Underwater reforesting initiative in Gyaros

Underwater reforesting initiative in Gyaros

“For years, we’ve been witnessing the decline, but it has reached alarming levels over the past decade. Climate change and the proliferation of invasive species are exacerbating the situation. I fear what all this means for the Greek seas, especially for a country that invests a quarter of its GDP in marine-related services and activities,” says Maria Salomidi, a researcher at the Institute of Oceanography at the Hellenic Center for Marine Research (HCMR).

An experienced diver, Salomidi has participated in numerous research programs, witnessing firsthand the changes occurring beneath the waves. She – along with many other scientists – contends that the situation in Greece’s waters is far worse than commonly believed. Recent studies confirm what coastal residents and divers have empirically observed: the gradual degradation of crucial marine ecosystems.

To address this issue, scientists across the Mediterranean are seeking solutions, including better management practices such as fishing regulations and restoration efforts. One such initiative, originating in Italy, focuses on replanting shallow reefs. This approach, tailored to the Eastern Mediterranean, is now being implemented in Greece through a European-funded project.

“Tree-like seaweeds serve as important indicators of marine ecosystems’ health, particularly along undisturbed Mediterranean coastlines,” Salomidi explains. “Regrettably, we estimate that over 60% of their cover in reefs in Greece have been lost. This is primarily due to the proliferation of herbivorous sea urchins, which graze unchecked, hindering coral regeneration. Additionally, overabundant herbivorous fish, such as the invasive spinefoots, contribute to the problem.” Salomidi emphasizes the role of top predators, such as large fish, in maintaining the balance of ecosystems. “We’ve seen a drastic decline in these predators due to overfishing. Their absence disrupts the natural food chain, leading to ecosystem collapse.”

As awareness grows, efforts to restore marine ecosystems are becoming increasingly urgent. “We must recognize the vital role of these lions and wolves of the sea,” Salomidi urges. “Their absence leads to ecosystem collapse and the loss of marine forests.”

Marine forests

Seaweed forests are vital for preserving biodiversity, serving as essential habitats for various marine species. These underwater ecosystems support marine life by providing food, shelter and breeding grounds while also contributing to nutrient cycling, carbon sequestration and water purification.

A team led by Dr Annalisa Falace from the University of Trieste embarked on a mission several years ago to restore seaweed forests in Marine Protected Areas of Italy. Collaborating with the HCMR, the scientists aimed to address the alarming decline of underwater forests.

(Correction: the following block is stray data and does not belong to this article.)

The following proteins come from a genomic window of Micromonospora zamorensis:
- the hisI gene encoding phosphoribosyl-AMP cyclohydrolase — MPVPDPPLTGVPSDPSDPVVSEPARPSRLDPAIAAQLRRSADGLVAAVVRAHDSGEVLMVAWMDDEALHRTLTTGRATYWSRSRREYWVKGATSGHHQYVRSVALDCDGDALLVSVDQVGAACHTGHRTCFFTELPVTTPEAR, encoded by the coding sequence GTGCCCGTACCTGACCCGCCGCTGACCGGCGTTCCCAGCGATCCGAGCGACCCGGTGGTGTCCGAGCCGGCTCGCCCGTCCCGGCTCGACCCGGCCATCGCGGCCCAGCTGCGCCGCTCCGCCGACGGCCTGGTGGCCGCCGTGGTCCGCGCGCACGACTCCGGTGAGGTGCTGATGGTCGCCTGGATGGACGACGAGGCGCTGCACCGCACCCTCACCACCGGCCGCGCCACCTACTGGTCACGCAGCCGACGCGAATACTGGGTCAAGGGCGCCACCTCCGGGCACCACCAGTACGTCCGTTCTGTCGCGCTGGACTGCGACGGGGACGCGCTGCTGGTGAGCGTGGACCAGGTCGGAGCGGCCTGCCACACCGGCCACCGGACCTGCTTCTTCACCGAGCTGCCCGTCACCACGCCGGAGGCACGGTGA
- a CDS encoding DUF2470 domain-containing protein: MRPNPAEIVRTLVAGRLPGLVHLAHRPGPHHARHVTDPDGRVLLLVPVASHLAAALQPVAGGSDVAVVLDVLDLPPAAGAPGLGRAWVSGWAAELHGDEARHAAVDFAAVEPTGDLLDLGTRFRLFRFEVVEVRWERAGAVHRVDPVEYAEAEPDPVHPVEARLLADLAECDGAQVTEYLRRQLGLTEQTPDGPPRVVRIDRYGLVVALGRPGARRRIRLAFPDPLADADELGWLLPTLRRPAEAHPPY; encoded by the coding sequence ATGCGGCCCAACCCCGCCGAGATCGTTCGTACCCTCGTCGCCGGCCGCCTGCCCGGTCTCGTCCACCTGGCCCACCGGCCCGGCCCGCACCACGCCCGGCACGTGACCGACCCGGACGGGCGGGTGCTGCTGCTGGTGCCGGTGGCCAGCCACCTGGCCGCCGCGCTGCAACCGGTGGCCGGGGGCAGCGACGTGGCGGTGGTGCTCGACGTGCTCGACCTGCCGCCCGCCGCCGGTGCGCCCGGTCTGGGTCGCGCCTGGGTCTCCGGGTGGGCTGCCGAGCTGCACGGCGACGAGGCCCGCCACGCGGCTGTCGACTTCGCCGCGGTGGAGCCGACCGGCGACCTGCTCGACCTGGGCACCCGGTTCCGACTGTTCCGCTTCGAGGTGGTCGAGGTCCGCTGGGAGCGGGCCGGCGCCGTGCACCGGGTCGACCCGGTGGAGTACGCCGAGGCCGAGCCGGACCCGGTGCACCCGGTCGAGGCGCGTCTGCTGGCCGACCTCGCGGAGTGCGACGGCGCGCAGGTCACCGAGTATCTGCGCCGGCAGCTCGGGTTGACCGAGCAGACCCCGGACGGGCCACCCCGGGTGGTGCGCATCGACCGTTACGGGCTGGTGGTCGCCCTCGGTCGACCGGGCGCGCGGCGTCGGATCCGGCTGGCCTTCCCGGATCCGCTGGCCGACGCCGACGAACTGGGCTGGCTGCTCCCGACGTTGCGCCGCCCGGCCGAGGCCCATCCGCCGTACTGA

‘We estimate that over 60% of seaweed forests in Greece have been lost. This is partly due to the proliferation of herbivorous sea urchins, which graze unchecked, hindering natural regeneration,’ says researcher Maria Salomidi

Polytimi-Ioli Lardi, a doctoral candidate at the University of the Aegean and a research assistant at the HCMR, sheds light on their efforts. “The first experimental cultivation was carried out in 2021 at the HCMR facilities,” she states. “We faced various difficulties, but for a first attempt, we did quite well.”

Their proposal to restore underwater forests received funding from the European Union’s LIFE program under the title REEForest. The REEForest program aims to restore underwater Cystoseira forests in areas of Italy and Greece to enhance coastal biodiversity. These areas include protected marine zones around Italy’s Sinis Peninsula, Mal di Ventre island, Bergeggi and Cilento National Park, as well as Greece’s Gyaros island in the Aegean Sea.

“This year, we are cultivating a species of Cystoseira which used to be quite common in Greece,” Lardi explains. “The process involves collecting terminal segments of the algae and rinsing them thoroughly with filtered seawater.”

The spores are released onto ceramic tiles in tanks with seawater. “After two or three days, they begin to develop rhizoids, allowing the safe anchoring of the young individuals on the ceramic surfaces,” Lardi adds.

Scientist-divers collect branches of the algae Cystoseira. In the laboratory, they will use the fertilized seeds of the plant to grow them.

The small ceramic tiles remain under controlled conditions in the laboratory for approximately three weeks. “Subsequently, there are two options. Either you leave them for a few weeks on disks floating in the sea at a depth of about 3 meters, to achieve better growth outside the cramped conditions of the lab. Or, once they are ready, you transfer and secure the ceramic tiles to rocky coastal surfaces. This year, this aspect of the operation is scheduled to take place off Gyaros in mid-June, with the collaboration of the Central Aegean Management Unit of the Organization for the Protection of the Environment (NECCA),” Lardi concludes.

The project’s success hinges on meticulous monitoring. “The project sites will be continuously monitored in the coming years to evaluate the effectiveness of restoration measures,” Salomidi explains.

“Awareness and public outreach activities on the protection of marine biodiversity will also be implemented,” she says. As the initiative gains traction, it holds promise for the broader restoration of underwater forests in the Mediterranean. “Depending on the success of the actions, we will contribute to the development of guidelines to support national and European policies,” Salomidi concluded.


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